Tag Archives: film

Leni Riefenstahl

As a change from the usual fare of economics and finance, I recently read  Jürgen Trimborn’s biography Leni Riefenstahl: A Life about Hitler’s favourite film-maker, Leni Riefenstahl. Riefenstahl was a highly controversial figure. Her films Triumph des Willen, chronicling the 1935 Nazi party rally in Nürnberg and Olympia, documenting the 1936 Olympic Games in Berlin were critically acclaimed around the world, but also served as propaganda for the Third Reich.

After the war, Riefenstahl was acquitted in de-Nazification trials, but for some years struggled to shake the taint of her association with Hitler and his regime. Over time she found much of the world shifting its attitudes towards her. As Trimborn observes:

The older she became, the more pronounced was the phenomenon of Riefenstahl’s “promotion to the status of a cultural monument,” as Susan Sontag described it in 1974. The critical disputes surrounding her receded further and further into the background, replaced by an enthusiastic, or at least respectful, tribute to Riefenstahl’s ceaseless vitality.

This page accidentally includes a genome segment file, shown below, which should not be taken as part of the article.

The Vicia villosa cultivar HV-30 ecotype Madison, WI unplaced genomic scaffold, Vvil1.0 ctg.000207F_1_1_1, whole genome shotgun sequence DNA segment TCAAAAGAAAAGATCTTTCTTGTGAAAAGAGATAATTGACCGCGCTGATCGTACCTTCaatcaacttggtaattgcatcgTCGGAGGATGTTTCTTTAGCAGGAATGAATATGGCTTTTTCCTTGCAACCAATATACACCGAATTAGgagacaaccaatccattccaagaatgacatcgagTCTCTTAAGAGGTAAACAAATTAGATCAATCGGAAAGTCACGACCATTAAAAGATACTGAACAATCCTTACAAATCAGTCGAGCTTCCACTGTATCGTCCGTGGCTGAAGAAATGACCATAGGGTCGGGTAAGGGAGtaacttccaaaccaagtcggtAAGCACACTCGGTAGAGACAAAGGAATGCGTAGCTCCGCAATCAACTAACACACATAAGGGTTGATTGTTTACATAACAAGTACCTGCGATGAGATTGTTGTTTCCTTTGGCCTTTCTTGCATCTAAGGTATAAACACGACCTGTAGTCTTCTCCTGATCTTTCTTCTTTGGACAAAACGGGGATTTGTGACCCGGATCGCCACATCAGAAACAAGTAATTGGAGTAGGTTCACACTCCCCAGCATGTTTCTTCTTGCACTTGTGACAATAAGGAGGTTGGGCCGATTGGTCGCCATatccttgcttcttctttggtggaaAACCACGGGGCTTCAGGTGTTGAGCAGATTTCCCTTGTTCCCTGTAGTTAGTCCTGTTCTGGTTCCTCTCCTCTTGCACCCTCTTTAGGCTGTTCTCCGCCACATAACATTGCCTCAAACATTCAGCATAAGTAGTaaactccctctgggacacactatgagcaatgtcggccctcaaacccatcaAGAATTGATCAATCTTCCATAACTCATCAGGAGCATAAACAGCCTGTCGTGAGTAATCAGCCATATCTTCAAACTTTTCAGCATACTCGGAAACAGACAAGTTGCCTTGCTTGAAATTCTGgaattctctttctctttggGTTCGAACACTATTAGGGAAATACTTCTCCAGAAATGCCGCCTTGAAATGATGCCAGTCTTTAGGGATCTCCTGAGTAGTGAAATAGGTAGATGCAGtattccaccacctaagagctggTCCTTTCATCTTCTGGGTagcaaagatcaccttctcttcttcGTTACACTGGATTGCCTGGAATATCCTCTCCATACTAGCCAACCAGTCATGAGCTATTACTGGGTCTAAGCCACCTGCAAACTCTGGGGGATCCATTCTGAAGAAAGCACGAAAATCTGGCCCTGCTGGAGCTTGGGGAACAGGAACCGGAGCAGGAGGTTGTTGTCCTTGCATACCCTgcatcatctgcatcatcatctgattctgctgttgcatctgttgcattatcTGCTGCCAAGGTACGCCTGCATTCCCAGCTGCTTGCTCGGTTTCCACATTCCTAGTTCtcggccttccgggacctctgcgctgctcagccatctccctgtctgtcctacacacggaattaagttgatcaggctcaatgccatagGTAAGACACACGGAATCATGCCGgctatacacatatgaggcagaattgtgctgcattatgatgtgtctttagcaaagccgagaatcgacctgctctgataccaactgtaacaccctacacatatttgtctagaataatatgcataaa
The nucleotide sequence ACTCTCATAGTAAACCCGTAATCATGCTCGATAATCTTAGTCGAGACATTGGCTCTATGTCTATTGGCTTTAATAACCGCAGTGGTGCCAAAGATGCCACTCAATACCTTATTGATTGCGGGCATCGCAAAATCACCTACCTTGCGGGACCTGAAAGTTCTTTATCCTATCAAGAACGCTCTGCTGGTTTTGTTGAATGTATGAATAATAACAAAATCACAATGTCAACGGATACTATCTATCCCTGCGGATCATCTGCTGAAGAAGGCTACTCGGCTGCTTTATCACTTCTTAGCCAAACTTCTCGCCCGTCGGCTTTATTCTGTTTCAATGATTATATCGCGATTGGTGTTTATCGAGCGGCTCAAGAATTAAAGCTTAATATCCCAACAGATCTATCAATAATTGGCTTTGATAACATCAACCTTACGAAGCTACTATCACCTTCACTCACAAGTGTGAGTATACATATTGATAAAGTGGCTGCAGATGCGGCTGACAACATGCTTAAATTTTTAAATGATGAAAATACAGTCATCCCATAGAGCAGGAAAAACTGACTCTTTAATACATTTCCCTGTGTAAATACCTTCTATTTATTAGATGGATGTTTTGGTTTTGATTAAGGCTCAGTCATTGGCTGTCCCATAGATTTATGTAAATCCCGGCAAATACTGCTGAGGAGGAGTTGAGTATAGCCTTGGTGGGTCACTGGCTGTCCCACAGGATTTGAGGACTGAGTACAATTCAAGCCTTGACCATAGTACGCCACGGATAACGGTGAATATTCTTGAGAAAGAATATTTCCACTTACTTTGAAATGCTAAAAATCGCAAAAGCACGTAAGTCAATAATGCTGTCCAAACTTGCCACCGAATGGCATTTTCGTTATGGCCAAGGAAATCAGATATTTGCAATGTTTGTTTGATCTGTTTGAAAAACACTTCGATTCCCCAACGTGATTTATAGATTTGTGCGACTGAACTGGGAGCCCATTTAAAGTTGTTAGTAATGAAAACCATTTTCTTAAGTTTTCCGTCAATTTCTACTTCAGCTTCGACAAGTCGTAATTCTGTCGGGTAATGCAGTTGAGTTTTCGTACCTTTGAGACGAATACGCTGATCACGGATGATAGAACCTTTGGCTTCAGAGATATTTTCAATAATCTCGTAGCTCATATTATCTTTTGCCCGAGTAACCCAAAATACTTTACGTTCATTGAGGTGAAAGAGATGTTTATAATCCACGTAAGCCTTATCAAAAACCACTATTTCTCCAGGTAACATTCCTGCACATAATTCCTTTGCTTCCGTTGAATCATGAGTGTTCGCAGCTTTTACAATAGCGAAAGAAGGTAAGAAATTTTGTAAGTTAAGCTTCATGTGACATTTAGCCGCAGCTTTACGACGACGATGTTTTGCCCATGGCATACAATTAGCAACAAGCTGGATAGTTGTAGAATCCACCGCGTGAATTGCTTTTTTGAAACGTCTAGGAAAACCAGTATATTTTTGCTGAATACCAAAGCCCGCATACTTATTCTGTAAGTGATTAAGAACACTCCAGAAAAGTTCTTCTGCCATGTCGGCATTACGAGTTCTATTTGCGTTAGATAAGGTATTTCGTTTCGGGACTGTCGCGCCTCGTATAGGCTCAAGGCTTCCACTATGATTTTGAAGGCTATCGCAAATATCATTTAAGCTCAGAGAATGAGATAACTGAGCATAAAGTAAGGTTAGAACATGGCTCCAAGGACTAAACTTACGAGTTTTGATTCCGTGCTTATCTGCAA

This vitality really was extraordinary. At the age of 71, she lied about her age, claiming to be twenty years younger in order to take a scuba-diving course and from there spent decades developing a new career as an underwater photographer. She died in 2003 at the age of 101.

But Trimborn argues that this fascination with Riefenstahl’s vitality was a distraction from the complexities of Riefenstahl’s character. His biography portrays a brilliant, driven woman who was also a narcissist and a liar, who spent most of her life denying her complicity with the Nazis. For instance, she spent the later years of the war working on a fiction feature, Tiefland. The exigencies of war stymied her plan to film in Spain, so instead she made use of gypsies from Nazi labour camps as extras. She later claimed to have seen her cast fit and well after the war, but later eyewitness testimony not only revealed that many had ended up in concentration camps like Dachau, but that Riefenstahl knew only too well what was happening.

Reading about Leni Riefenstahl is a good recipe for cognitive dissonance: the contradictions are hard to reconcile. Her documentaries were stylistically revolutionary, redefining the genre, and yet the content and the context are appalling. She was a gifted artists, but in many ways highly objectionable. But, who said the real world was simple?